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Now that we have some background on what the mining process does for Bitcoin, let's cover the specifics. This chapter covers the technical process, including mining fees, block data, block headers, and Proof-of-Work.

To construct the coinbase transaction, Jing's node first calculates the total amount of transaction fees by adding all the inputs and outputs of the 418 transactions that were added to the block. The fees are calculated as:

Total Fees = Sum(Inputs) – Sum(Outputs)

In block 277,316, the total transaction fees are 0.09094928 bitcoin.

Next, Jing's node calculates the correct reward for the new block. The reward is calculated based on the block height, starting at 50 bitcoin per block and reduced by half every 210,000 blocks. Because this block is at height 277,316, the correct reward is 25 bitcoin.

The calculation can be seen in function GetBlockSubsidy in the Bitcoin Core client, as shown in Calculating the block reward – Function GetBlockSubsidy, Bitcoin Core Client, main.cpp.

CAmount GetBlockSubsidy(int nHeight, const Consensus::Params& consensusParams) { int halvings = nHeight / consensusParams.nSubsidyHalvingInterval; // Force block reward to zero when right shift is undefined. if (halvings >= 64) return 0; CAmount nSubsidy = 50 * COIN; // Subsidy is cut in half every 210,000 blocks which will occur approximately every 4 years. nSubsidy >>= halvings; return nSubsidy; }

The initial subsidy is calculated in satoshis by multiplying 50 with the COIN constant (100,000,000 satoshis). This sets the initial reward (nSubsidy) at 5 billion satoshis.

Next, the function calculates the number of halvings that have occurred by dividing the current block height by the halving interval (SubsidyHalvingInterval). In the case of block 277,316, with a halving interval every 210,000 blocks, the result is 1 halving.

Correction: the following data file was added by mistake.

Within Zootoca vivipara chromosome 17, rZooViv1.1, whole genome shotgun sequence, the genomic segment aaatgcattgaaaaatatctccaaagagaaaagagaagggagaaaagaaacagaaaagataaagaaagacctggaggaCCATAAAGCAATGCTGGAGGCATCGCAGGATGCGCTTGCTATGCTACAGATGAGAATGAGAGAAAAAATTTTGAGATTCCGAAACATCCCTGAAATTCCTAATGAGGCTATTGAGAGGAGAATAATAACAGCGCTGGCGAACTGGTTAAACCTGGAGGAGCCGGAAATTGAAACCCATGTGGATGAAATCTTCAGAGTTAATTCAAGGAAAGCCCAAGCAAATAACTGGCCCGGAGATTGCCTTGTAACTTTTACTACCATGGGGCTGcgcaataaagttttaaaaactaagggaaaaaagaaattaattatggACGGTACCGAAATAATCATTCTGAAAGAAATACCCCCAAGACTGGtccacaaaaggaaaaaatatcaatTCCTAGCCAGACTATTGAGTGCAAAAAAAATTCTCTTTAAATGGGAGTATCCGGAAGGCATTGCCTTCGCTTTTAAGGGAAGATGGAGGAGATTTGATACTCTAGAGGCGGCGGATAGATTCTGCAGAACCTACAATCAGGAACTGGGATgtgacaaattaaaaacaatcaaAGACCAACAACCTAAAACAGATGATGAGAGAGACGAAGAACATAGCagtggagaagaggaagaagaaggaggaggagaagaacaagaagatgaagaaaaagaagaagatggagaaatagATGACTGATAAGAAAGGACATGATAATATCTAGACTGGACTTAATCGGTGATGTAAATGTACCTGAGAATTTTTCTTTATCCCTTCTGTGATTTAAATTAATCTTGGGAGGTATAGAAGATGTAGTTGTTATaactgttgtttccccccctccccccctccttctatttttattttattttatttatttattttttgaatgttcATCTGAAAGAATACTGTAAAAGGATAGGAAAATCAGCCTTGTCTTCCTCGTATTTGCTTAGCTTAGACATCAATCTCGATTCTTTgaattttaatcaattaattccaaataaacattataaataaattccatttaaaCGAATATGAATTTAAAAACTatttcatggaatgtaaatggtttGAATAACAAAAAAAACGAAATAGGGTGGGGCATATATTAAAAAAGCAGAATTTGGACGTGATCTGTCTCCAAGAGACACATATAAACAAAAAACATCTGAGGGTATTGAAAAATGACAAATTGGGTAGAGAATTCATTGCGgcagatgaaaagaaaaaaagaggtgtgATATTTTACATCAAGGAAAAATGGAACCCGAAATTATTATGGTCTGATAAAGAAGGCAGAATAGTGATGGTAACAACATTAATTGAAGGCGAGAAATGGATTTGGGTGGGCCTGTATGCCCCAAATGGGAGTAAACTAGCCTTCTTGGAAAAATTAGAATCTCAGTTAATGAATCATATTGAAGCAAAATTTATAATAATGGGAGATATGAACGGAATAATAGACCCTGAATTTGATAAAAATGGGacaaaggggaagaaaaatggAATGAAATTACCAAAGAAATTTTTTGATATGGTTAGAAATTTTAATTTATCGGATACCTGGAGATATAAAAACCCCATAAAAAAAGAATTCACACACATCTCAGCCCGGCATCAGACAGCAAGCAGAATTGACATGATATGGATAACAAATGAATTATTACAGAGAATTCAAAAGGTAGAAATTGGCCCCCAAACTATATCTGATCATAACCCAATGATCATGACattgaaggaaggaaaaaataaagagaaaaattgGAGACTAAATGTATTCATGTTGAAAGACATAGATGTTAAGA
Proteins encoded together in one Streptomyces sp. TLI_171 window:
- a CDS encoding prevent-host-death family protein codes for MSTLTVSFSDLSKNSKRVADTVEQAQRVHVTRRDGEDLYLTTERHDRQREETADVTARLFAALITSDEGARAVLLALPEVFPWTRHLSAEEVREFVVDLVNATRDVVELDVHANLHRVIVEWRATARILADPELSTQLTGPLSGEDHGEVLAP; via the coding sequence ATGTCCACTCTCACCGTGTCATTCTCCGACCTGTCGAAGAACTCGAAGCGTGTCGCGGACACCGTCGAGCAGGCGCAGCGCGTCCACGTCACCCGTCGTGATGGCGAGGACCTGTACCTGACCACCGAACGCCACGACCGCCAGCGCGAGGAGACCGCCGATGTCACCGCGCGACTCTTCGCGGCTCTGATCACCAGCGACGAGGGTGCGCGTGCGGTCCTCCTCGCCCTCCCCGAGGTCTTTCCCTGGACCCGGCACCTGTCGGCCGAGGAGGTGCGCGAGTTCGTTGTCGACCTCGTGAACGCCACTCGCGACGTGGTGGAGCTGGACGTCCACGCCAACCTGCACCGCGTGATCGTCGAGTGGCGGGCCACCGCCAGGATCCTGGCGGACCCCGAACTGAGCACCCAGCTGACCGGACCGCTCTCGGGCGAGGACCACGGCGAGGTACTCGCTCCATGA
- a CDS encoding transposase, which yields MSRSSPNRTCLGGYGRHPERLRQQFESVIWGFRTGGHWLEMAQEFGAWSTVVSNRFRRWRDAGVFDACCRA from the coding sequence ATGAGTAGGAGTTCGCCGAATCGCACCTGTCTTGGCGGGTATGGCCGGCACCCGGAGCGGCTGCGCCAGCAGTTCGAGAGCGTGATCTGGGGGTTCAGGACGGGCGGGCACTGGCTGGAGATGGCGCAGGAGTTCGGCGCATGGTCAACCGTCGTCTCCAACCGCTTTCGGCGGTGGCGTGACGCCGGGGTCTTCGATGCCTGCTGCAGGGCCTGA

The maximum number of halvings allowed is 64, so the code imposes a zero reward (returns only the fees) if the 64 halvings is exceeded.

Next, the function uses the binary-right-shift operator to divide the reward (nSubsidy) by two for each round of halving. In the case of block 277,316, this would binary-right-shift the reward of 5 billion satoshis once (one halving) and result in 2.5 billion satoshis, or 25 bitcoin. The binary-right-shift operator is used because it is more efficient than multiple repeated divisions. To avoid a potential bug, the shift operation is skipped after 63 halvings, and the subsidy is set to 0.

Finally, the coinbase reward (nSubsidy) is added to the transaction fees (nFees), and the sum is returned.

*Tip: If Jing's mining node writes the coinbase transaction, what stops Jing from "rewarding" himself 100 or 1000 bitcoin? The answer is that an incorrect reward would result in the block being deemed invalid by everyone else, wasting Jing's electricity used for Proof-of-Work. Jing only gets to spend the reward if the block is accepted by everyone.*